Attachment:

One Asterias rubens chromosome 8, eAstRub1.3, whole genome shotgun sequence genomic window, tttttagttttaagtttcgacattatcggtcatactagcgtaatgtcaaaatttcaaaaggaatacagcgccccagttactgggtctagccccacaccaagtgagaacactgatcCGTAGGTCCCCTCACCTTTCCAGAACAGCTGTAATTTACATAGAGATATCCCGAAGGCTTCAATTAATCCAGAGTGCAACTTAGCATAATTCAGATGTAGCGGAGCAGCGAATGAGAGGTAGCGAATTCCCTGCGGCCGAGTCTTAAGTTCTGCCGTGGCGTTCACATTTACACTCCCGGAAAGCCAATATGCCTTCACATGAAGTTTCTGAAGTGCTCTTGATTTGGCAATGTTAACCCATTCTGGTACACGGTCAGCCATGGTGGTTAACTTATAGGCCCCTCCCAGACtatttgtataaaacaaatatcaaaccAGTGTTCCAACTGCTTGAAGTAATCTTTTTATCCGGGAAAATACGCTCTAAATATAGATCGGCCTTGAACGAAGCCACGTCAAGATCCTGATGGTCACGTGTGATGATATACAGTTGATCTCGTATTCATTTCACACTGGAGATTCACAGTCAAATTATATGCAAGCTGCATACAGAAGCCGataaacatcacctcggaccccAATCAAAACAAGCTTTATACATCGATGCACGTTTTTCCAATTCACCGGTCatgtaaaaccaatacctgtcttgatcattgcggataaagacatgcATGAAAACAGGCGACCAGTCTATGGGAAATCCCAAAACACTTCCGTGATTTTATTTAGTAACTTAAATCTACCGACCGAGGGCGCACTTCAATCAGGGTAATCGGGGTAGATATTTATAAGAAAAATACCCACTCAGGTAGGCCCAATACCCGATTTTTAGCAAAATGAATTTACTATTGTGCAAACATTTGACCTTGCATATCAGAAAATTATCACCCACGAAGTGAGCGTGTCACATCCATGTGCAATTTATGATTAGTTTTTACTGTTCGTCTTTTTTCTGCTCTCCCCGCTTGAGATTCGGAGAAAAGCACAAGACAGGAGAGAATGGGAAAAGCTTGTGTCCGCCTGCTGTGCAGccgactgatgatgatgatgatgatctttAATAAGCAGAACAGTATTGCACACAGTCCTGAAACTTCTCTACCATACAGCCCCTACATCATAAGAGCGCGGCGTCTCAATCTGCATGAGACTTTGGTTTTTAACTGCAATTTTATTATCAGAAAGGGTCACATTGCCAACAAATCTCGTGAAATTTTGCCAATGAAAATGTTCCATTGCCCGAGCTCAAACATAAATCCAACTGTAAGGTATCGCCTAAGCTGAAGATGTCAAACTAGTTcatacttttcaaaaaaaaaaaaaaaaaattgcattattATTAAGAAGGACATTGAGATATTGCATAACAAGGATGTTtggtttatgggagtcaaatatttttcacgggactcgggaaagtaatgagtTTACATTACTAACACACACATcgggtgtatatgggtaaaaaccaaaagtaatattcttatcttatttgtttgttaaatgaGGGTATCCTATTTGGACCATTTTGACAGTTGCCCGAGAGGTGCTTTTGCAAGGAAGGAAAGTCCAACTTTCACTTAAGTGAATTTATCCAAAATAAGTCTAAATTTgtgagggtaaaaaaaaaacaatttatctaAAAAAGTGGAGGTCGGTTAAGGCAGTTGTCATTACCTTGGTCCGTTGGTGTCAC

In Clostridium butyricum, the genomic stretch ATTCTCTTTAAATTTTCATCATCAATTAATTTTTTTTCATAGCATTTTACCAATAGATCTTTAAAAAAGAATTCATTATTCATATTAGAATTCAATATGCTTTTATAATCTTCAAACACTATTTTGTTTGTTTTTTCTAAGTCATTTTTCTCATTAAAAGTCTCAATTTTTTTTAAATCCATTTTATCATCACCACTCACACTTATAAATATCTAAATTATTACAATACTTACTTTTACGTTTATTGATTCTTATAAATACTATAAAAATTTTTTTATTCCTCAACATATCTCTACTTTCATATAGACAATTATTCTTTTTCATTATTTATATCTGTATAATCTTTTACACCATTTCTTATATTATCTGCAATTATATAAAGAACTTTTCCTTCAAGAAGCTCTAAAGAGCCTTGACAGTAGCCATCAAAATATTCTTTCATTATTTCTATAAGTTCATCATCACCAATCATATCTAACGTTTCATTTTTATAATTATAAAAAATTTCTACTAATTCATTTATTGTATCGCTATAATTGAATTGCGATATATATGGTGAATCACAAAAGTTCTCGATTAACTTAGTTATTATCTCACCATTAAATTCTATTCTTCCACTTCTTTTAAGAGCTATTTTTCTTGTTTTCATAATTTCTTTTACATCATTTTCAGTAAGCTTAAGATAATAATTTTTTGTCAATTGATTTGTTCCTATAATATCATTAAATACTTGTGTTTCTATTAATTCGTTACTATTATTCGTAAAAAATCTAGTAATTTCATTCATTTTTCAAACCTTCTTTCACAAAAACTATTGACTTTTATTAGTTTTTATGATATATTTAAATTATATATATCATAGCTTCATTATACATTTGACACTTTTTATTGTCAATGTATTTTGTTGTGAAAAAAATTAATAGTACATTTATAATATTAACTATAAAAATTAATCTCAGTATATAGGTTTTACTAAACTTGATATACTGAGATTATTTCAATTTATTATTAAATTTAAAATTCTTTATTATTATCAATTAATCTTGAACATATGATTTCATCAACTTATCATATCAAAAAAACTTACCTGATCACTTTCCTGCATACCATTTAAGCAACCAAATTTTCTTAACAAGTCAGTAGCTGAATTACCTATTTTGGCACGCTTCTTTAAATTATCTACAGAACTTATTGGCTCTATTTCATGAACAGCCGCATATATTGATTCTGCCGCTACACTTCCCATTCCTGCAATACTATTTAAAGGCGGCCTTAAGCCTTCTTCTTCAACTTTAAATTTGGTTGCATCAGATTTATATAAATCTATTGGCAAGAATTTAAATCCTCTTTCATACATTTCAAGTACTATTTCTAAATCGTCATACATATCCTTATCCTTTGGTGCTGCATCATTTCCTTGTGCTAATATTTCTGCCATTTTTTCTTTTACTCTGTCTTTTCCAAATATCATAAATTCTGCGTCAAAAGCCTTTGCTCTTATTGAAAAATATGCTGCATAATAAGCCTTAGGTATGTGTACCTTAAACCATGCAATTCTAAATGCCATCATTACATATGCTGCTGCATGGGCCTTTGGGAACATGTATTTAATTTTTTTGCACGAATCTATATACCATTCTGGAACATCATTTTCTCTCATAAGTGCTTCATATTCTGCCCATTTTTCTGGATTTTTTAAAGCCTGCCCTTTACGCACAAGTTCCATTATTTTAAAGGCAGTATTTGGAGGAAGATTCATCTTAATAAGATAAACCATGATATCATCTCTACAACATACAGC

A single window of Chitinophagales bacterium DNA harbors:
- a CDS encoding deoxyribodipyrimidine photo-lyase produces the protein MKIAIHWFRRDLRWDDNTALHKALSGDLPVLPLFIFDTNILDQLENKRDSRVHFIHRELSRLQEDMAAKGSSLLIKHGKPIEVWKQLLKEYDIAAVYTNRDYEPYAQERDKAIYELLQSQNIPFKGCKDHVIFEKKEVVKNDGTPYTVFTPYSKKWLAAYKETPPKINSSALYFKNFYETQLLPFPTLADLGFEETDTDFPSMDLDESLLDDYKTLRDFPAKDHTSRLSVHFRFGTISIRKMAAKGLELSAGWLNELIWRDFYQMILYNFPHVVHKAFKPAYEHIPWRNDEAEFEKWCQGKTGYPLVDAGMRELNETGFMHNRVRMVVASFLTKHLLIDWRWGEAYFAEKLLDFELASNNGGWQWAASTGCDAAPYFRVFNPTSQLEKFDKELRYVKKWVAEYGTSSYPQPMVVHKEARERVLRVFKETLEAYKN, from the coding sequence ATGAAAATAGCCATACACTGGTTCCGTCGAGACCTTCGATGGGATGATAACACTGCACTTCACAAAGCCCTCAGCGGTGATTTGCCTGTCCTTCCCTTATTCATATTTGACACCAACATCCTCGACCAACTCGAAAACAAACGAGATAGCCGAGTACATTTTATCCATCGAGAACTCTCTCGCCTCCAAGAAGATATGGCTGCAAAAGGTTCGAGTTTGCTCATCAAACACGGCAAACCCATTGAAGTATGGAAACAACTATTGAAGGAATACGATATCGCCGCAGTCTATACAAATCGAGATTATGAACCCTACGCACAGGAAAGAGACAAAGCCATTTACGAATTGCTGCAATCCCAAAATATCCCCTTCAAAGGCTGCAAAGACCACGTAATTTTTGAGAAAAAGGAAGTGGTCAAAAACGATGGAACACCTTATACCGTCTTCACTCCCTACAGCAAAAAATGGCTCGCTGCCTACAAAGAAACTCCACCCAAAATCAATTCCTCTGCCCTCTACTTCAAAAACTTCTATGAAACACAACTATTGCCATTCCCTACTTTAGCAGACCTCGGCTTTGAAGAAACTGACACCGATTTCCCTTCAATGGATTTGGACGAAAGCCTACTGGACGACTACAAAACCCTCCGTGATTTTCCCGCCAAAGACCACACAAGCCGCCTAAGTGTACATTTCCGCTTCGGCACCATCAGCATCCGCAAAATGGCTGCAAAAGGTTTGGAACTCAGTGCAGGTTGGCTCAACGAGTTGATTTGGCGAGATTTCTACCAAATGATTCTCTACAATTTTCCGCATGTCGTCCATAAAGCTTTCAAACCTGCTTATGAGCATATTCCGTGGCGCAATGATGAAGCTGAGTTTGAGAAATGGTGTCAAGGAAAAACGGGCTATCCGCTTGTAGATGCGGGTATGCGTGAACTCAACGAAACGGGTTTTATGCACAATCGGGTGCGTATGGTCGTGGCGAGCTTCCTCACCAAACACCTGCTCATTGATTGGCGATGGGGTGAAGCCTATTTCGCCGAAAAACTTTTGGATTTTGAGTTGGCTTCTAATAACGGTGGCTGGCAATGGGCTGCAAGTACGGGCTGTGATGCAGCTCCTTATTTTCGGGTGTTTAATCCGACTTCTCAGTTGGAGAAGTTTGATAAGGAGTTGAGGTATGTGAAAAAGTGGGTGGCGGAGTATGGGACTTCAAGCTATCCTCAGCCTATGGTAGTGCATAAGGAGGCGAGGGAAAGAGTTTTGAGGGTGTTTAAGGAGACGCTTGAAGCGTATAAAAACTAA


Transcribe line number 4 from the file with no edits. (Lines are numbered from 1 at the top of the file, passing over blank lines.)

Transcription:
- a CDS encoding deoxyribodipyrimidine photo-lyase produces the protein MKIAIHWFRRDLRWDDNTALHKALSGDLPVLPLFIFDTNILDQLENKRDSRVHFIHRELSRLQEDMAAKGSSLLIKHGKPIEVWKQLLKEYDIAAVYTNRDYEPYAQERDKAIYELLQSQNIPFKGCKDHVIFEKKEVVKNDGTPYTVFTPYSKKWLAAYKETPPKINSSALYFKNFYETQLLPFPTLADLGFEETDTDFPSMDLDESLLDDYKTLRDFPAKDHTSRLSVHFRFGTISIRKMAAKGLELSAGWLNELIWRDFYQMILYNFPHVVHKAFKPAYEHIPWRNDEAEFEKWCQGKTGYPLVDAGMRELNETGFMHNRVRMVVASFLTKHLLIDWRWGEAYFAEKLLDFELASNNGGWQWAASTGCDAAPYFRVFNPTSQLEKFDKELRYVKKWVAEYGTSSYPQPMVVHKEARERVLRVFKETLEAYKN, from the coding sequence ATGAAAATAGCCATACACTGGTTCCGTCGAGACCTTCGATGGGATGATAACACTGCACTTCACAAAGCCCTCAGCGGTGATTTGCCTGTCCTTCCCTTATTCATATTTGACACCAACATCCTCGACCAACTCGAAAACAAACGAGATAGCCGAGTACATTTTATCCATCGAGAACTCTCTCGCCTCCAAGAAGATATGGCTGCAAAAGGTTCGAGTTTGCTCATCAAACACGGCAAACCCATTGAAGTATGGAAACAACTATTGAAGGAATACGATATCGCCGCAGTCTATACAAATCGAGATTATGAACCCTACGCACAGGAAAGAGACAAAGCCATTTACGAATTGCTGCAATCCCAAAATATCCCCTTCAAAGGCTGCAAAGACCACGTAATTTTTGAGAAAAAGGAAGTGGTCAAAAACGATGGAACACCTTATACCGTCTTCACTCCCTACAGCAAAAAATGGCTCGCTGCCTACAAAGAAACTCCACCCAAAATCAATTCCTCTGCCCTCTACTTCAAAAACTTCTATGAAACACAACTATTGCCATTCCCTACTTTAGCAGACCTCGGCTTTGAAGAAACTGACACCGATTTCCCTTCAATGGATTTGGACGAAAGCCTACTGGACGACTACAAAACCCTCCGTGATTTTCCCGCCAAAGACCACACAAGCCGCCTAAGTGTACATTTCCGCTTCGGCACCATCAGCATCCGCAAAATGGCTGCAAAAGGTTTGGAACTCAGTGCAGGTTGGCTCAACGAGTTGATTTGGCGAGATTTCTACCAAATGATTCTCTACAATTTTCCGCATGTCGTCCATAAAGCTTTCAAACCTGCTTATGAGCATATTCCGTGGCGCAATGATGAAGCTGAGTTTGAGAAATGGTGTCAAGGAAAAACGGGCTATCCGCTTGTAGATGCGGGTATGCGTGAACTCAACGAAACGGGTTTTATGCACAATCGGGTGCGTATGGTCGTGGCGAGCTTCCTCACCAAACACCTGCTCATTGATTGGCGATGGGGTGAAGCCTATTTCGCCGAAAAACTTTTGGATTTTGAGTTGGCTTCTAATAACGGTGGCTGGCAATGGGCTGCAAGTACGGGCTGTGATGCAGCTCCTTATTTTCGGGTGTTTAATCCGACTTCTCAGTTGGAGAAGTTTGATAAGGAGTTGAGGTATGTGAAAAAGTGGGTGGCGGAGTATGGGACTTCAAGCTATCCTCAGCCTATGGTAGTGCATAAGGAGGCGAGGGAAAGAGTTTTGAGGGTGTTTAAGGAGACGCTTGAAGCGTATAAAAACTAA